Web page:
Tips for pitching to writers (and other creatives too)

Recently I was approached by someone who was looking to “hire” writers for their TTRPG supplement (you’ll see why I put hire in quote marks soon). The exchange (which was conducted over DM) was over within just a few messages, and afterwards I was left with the burning desire to subtweet, which I decided not to indulge. 

Instead, I let the idea sit with me for a while and after speaking to a few friends, I realised that I wasn’t wrong for coming away from that conversation with the thoughts I had. I didn’t want to leave the exchange completely unaddressed, so decided to write this post in hope that anyone else sliding into my (or anyone else’s) DMs wanting me to work on their next project may read it first.

1. Pay your writers (and artists, and everyone else!)

I cannot stress this enough. Let people know if this is a paid job up front (hint: it should be). If you are not able to offer a per-word rate or lump sum payment then say so – some people won’t work for anything else. If you are offering royalties or a different form of payment, say so. Some creators may be happy with this, but they shouldn’t have to probe for this information, or listen to a lot of information before finding out the payment terms are something they may not be prepared to accept. 

If you can’t pay at all, then I advise finding a way to do so before you start approaching strangers and asking them to do work for you.

2. Provide all of the basic job information up front (but keep it concise)

Imagine that I am a hugely successful writer with loads of offers in my inbox at any one time (what? You don’t know that I don’t). What is going to make me read your message over everyone elses?

Providing a brief explanation of the project is necessary, but don’t go overboard. As per the above, let the person know if the job is paid or not. You want to be enticing, but also succinct. If they are checking a whole lot of messages then they probably don’t have time to read multiple paragraphs of introduction, or have to ask a whole lot of questions to find the basic information that they need. It might sound harsh, but people will skip over you if it’s too complicated.

Alongside payment information, make sure you include an explanation of the setting (covered below), word count required, deadlines, etc.

3. Do not assume anything

Regardless of how wildly successful you may be, please do not assume that someone knows you or your products, or anyone else’s products that you may be working with. If you are pitching for a new setting book, for example, adding a sentence to explain what it’s about is really helpful. Include what system it is for, too – providing only the title is usually not enough, and you should never expect your potential suppliers to have to do their own research when it comes to finding these things out if you are the one who has approached them in the first place.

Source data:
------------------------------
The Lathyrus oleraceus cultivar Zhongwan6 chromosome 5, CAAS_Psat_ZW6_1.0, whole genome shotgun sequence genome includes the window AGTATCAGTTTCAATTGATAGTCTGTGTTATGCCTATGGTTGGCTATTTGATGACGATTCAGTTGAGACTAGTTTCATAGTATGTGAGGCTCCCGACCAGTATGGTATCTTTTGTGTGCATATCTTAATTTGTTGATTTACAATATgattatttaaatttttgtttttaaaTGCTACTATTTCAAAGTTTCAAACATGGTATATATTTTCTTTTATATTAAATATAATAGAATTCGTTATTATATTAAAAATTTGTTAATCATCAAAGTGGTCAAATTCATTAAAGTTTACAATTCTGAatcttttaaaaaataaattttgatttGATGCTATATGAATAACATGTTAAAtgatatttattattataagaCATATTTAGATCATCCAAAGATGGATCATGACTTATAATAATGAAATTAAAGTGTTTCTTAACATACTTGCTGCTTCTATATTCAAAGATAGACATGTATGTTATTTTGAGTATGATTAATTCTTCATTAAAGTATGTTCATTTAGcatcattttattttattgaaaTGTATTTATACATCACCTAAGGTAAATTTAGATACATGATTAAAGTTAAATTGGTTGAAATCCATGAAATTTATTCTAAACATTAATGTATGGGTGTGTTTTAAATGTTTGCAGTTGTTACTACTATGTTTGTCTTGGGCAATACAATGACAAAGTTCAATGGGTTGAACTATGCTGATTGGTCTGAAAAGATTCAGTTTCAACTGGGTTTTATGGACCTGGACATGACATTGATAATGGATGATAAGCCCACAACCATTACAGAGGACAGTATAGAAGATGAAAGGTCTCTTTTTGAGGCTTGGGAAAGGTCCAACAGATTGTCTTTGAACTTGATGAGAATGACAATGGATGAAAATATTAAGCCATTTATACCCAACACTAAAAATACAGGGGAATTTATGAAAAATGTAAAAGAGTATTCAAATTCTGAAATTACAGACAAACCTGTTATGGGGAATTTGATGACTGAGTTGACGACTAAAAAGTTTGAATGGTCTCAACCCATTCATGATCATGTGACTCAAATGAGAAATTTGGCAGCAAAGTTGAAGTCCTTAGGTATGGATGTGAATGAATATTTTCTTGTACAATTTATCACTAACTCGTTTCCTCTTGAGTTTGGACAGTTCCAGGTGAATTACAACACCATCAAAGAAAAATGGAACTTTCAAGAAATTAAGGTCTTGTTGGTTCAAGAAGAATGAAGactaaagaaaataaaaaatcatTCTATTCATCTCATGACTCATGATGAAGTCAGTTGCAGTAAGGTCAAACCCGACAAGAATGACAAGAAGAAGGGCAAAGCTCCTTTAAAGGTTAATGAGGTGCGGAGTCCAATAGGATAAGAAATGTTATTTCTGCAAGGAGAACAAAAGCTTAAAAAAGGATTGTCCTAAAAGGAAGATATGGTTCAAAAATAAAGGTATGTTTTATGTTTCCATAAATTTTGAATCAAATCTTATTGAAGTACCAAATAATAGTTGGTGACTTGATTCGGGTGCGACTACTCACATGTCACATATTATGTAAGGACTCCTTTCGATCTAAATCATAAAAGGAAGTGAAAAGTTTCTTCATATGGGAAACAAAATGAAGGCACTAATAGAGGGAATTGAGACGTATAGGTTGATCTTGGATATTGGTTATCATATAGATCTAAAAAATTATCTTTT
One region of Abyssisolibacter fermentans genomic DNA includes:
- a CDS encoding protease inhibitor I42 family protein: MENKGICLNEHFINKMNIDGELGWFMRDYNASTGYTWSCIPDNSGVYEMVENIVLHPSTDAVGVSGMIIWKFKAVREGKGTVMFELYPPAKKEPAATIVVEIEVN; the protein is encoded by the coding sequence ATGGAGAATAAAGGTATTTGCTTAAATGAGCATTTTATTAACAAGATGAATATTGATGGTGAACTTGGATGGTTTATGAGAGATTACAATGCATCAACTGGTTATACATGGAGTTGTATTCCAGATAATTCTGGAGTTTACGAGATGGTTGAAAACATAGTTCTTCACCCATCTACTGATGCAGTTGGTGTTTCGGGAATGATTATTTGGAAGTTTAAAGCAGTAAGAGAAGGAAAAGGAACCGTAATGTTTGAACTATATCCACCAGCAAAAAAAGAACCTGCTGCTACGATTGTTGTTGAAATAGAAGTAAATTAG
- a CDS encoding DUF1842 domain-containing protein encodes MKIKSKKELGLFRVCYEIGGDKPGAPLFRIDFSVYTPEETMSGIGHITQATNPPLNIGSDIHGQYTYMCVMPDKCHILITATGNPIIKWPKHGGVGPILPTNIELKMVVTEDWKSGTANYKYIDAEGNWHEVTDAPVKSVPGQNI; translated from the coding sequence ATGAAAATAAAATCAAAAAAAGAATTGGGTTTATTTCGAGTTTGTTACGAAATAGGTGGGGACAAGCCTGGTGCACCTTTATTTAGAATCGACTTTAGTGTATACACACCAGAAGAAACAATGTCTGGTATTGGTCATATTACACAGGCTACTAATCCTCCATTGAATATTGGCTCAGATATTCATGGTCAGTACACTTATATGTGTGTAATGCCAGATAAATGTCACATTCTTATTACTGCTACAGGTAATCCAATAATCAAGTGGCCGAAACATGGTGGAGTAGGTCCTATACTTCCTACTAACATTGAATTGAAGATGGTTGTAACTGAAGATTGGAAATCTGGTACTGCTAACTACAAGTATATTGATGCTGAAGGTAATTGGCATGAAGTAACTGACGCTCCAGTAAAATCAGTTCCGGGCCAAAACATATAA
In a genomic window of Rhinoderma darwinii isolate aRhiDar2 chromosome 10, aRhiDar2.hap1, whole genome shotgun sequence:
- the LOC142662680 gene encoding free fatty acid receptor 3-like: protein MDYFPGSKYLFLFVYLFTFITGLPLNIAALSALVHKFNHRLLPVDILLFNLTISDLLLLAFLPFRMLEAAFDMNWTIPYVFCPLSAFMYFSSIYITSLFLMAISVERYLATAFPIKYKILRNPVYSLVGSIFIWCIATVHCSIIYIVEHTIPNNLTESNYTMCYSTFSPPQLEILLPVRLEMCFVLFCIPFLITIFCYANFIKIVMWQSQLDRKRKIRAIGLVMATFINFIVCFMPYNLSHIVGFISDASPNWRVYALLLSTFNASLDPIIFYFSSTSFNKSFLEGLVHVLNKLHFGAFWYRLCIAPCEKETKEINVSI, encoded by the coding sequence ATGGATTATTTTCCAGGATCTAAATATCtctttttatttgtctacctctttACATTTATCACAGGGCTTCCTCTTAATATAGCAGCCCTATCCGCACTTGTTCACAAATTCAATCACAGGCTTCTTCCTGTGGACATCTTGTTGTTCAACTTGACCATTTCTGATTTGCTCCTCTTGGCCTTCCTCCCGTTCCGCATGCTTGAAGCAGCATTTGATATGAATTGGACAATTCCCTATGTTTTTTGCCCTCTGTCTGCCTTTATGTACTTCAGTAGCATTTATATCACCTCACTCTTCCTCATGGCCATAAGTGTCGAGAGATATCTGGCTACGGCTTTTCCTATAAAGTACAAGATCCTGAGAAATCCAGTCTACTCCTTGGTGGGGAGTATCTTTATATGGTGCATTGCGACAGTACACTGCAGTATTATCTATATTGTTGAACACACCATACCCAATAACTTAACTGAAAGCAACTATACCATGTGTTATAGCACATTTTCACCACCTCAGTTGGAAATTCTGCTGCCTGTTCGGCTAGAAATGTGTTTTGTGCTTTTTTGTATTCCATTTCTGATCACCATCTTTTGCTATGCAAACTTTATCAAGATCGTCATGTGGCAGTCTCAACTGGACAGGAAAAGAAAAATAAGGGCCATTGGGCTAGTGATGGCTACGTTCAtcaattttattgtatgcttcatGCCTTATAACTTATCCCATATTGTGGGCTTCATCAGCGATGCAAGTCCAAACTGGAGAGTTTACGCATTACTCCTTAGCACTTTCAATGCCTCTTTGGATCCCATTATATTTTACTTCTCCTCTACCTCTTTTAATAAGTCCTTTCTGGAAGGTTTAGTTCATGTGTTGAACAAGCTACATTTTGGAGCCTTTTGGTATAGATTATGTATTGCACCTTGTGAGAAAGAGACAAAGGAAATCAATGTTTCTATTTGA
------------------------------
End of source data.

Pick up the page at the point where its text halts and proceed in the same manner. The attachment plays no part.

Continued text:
For example, saying that you need a writer for your upcoming book “Watery Treasures of the Nine Isles” doesn’t tell me much. Is it pirates? Is it medieval fantasy? Is it modern? Is it an adventure book or a compendium of items? Is it for Dungeons & Dragons, or something else? Even if you’ve talked about it loads before on social media, adding a line or two to explain this is hugely helpful – algorithms work in mysterious ways!

4. Be diverse, and pay attention to who you are pitching to

More and more, creators are wanting to work in diverse teams, whether they themselves are a part of a minority or not. Making it clear that you are looking for more BIPOC, queer, women, GNC, disabled, or other folks from marginalised groups in your teams is only ever going to work in your favour. 

Additionally, providing a reason as to why you are pitching to this particular person shows that you’ve made an effort to check out who they are and aren’t just throwing your fishing rod out to a whole bunch of creatives and hoping one bites.

5. Invite them to hear more

Ending your brief introduction with an invitation to hear more is a nice way to let people know that you are prepared to give further information, but that you respect their time and don’t want to bombard them with info they may not need or want to hear. It allows for a simple reply without needing to probe for specifics – something like this would work really well, for example:

“Hey there, I’m looking for more queer writers for my upcoming D&D5E supplement, “Watery Treasures of the Nine Isles”. It’s a pirate themed campaign setting book, and I need help coming up with some factions and NPCs. I’ve seen your character work and think it’s great! It’s a paid job (per word) – would you be interested to hear more?”

6. Be polite

Although I believe that everyone should always conduct themselves with politeness, when you are pitching to a writer, the the things you say (or don’t say) are doubly important. In the case that your pitch is declined, remember that it’s not necessarily because they dislike your project – it might be bad timing, or they are simply not interested in that particular genre. Ghosting them or telling them they’ve made a bad decision is not going to earn you any points.

So, if someone declines your pitch, for whatever reason, please take the time to thank them anyway. It may mean the difference between being considered or disregarded for future projects.